After the Perpetual Groove show we headed to the Nowhere Bar, where any self-respecting Widespread Panic fan goes before any show at the Georgia Theatre.  My friend Woody was in town from Denver for PGroove, and he met us there for a few drinks before we headed in to the Black Angels.  Woody is one of those friends that like me are completely obsessed with rock n roll.  It was great to see my friend even if for just a few minutes.  My friend Patricia finally showed up, and yes she is one of us, and we headed across the street to the Theatre.  There are not many feelings that equal walking into the rock show with three hot, amazing women.  Needless to say I was a very happy man.  We were all lucky enough to end up on in the VIP section for most of the show.  It was my first time seeing the Black Angels and I was blown away.  The band consisted of four guitar players, two of which also played keyboards and a woman on the drums. This was a lineup that I had never seen.  At some point everyone traded guitars, including the base during the show.  There must have been 50 pedals on stage, even ones on top of one of the organs.  The sound was loud, and full of reverb and distortion.  The band was tight and confident.  It was a sound I have never seen live before and I loved it.  It was dark and haunting, which to me are essential in rock n roll.  They played for an hour and a half straight, with the drums turned way up.  The woman on the drums beat her skins violently and passionately.  The psychedelic images on the back drop were fantastic, reminding me of the only time I saw Jeff Beck.  The back ground images bounced back and forth to the beat of the base line and strobe lights.  Yes, folks this was without a doubt a rock concert.  The cool part was it is music for smart people.  There were “Blog Dorks” everywhere dressed in black and bobbing their heads.  It was well worth the $45 I spent on three tickets and cannot wait to see them again in May.  However, seeing them will require some intense homework so I can know the songs I am hearing.  A must see in my opinion.  I cannot wait to see my poster in a frame!
     After a nice lunch downtown the next day with the rock n roll twins, I had yet another fantastic meeting which I will get to later, and headed to Atlanta for my first My Morning Jacket concert.  After four years of trying so hard to like this band, spending time putting an honest effort into listening to them, something finally clicked.  I was grocery shopping a few days before the show, listening to MMJ and something hit me deep inside.  It was that moment I had wanted for the last four years.  I have always wanted to like this band, yet something was keeping me from that jumping off point, but here I was, two days before seeing them live for the first time live.  Like seeing the Black Angels for the first time, I had no idea what to expect.  I was meeting two friends at Centennial Park for the show that were huge fans and the anticipation was killing me.  From the first guitar lick to the last, I was completely amazed.  I recognized a handful of songs, as I have been listening diligently.  I knew that if I could recognize as many songs as possible there would be a better chance of liking the show.  Well to be honest, that really did not matter.  I am rock n roll fan.  I love load guitars and musicians that know how to play them live.  Jim James’s light and high voice permeated downtown Atlanta along with the chest pounding guitars.  If I could feel the base guitar and drums bouncing off my chest fifty rows back.  Very rarely does that happen and the show sucks, especially an outdoor show.   So, I will admit, on record, that I was wrong.  My Morning Jacket is absofuckinglutely the real deal.  They were by far the best show I have seen in the last two or three years hands down and I have seen a lot.  It is perfect timing too, as my life has been changing and so has what I have been wanting to see live, this new love could not come at a better time.  I will not be missing another MMJ show within a 500 mile radius.  I cannot wait to see Jim James at the Shaky Knees Festival in a few weeks.  These guys are fairly young in their careers and it will be an exciting road to follow!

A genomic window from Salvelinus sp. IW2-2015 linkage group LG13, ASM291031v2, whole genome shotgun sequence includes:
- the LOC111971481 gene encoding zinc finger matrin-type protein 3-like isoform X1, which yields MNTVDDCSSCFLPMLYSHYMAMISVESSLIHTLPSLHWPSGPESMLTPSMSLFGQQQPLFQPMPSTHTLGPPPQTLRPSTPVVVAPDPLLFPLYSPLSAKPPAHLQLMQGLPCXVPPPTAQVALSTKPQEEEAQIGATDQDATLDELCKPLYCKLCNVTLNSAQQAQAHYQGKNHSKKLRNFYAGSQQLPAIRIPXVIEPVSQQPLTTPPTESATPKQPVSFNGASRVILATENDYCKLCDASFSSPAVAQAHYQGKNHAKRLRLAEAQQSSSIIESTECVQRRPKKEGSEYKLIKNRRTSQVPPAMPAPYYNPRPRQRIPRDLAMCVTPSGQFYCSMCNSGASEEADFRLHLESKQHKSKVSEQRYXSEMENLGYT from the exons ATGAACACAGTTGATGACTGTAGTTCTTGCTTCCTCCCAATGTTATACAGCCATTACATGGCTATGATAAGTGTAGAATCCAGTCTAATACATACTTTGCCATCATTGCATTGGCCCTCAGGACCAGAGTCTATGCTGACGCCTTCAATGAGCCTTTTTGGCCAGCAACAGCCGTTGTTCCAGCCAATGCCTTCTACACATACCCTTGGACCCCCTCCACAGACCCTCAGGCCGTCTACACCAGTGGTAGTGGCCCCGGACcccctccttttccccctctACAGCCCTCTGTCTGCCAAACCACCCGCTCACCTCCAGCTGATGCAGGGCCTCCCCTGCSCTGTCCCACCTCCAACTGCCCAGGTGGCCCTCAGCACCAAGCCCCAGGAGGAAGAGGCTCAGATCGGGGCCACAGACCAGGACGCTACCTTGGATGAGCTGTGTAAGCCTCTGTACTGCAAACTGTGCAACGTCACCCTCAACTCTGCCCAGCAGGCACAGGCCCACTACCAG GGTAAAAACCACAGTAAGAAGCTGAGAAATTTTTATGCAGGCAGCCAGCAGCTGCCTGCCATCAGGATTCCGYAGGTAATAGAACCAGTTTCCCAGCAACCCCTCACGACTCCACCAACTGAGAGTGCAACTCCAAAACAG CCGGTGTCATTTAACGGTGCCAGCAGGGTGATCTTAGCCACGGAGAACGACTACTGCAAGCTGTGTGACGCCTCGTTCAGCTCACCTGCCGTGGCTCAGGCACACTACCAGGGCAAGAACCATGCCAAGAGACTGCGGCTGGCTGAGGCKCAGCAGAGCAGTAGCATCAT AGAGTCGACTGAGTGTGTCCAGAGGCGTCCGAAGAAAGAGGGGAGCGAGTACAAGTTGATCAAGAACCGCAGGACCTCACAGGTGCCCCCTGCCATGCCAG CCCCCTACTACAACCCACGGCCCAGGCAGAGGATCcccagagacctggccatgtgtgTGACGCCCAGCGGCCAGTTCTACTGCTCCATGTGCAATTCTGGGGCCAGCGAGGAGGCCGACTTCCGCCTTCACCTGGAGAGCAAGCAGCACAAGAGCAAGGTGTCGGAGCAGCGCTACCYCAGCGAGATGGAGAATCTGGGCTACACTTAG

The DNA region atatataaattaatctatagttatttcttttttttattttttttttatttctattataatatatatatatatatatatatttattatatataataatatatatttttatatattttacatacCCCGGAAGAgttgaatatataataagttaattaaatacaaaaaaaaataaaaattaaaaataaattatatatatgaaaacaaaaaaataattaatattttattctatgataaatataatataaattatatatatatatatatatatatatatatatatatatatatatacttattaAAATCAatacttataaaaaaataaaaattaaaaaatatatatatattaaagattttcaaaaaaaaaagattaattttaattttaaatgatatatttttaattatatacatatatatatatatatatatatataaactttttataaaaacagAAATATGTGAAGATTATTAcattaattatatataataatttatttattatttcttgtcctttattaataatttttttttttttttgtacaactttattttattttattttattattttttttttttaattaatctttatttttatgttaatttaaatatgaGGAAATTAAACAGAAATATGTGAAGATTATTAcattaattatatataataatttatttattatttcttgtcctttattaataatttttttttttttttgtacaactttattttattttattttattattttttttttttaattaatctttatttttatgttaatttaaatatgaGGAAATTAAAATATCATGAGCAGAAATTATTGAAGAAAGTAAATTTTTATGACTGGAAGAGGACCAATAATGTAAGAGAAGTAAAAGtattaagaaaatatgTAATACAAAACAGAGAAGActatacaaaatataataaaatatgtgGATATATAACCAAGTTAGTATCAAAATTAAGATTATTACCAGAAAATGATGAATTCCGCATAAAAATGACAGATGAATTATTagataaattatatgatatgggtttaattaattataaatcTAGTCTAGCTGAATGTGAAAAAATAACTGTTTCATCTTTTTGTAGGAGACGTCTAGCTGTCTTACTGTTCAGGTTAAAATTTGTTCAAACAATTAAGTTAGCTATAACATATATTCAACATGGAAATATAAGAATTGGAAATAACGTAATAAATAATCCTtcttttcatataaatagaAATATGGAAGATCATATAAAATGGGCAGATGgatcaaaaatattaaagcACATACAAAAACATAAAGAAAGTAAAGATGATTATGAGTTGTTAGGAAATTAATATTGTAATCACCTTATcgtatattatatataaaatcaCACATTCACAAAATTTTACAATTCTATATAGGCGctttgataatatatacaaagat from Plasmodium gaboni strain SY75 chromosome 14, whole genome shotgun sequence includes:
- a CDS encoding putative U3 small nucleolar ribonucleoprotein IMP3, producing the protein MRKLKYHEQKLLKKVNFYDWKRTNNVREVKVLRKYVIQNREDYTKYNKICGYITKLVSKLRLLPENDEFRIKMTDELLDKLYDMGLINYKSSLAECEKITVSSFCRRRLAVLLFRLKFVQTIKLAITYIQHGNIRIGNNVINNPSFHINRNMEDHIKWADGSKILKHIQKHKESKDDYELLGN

Last but not least I want to share a bit about the meeting I had before I left Athens I mentioned in the paragraph above.  Nuci’s Space is a nonprofit organization in Athens, Georgia that helps to prevent suicide by providing obstacle free treatment for musicians suffering from depression and other such disorders as well as to assist in the emotional, physical and professional well-being of musicians.  Since, battling with my own health and addiction issues in the past, this is a group I have kept a close eye one. Back in January I was able to go to the Drive by Truckers Nuci’s Space benefit shows as well as the fundraiser at the space.  It was at that fundraiser where I was fortunate enough to have a local Athens musician share his story with me and how Nuci’s Space was pivotal in his recovery. As an aspiring writer, a recovering drug addict and alcoholic, and rock n roll fan I was immediately inspired to get involved with Nuci’s Space.  I know how hard my own struggles have been and understand what it means to be without insurance.  So, it makes sense to me to do whatever I can to help out fellow artists in their time of need in a city that I love any way I can.  I met with Nuci’s Director Bob Sleepy and Volunteer Coordinator Lesley Cobb on Friday to discuss how I can help.  We had a great discussion and hopefully we will be looking into several ways and means to help grow this organization and help create a better life for the musicians that make the music that we love so much.  Please stay tuned for further updates on Locomotives involvement with Nuci’s Space. 
    I am going to keep this closing short and sweet.  That was an amazing weekend.  It was a weekend full of friends, great music, beginnings and ends, and the promise of a better day.  I could not ask for more out of life.  The old saying is true; you get out of life what you put in.  That was completely evident this weekend,  I received everything I wanted and so much more.  I am blessed and forever grateful.

If you are interested in Nuci’s Space, visit their website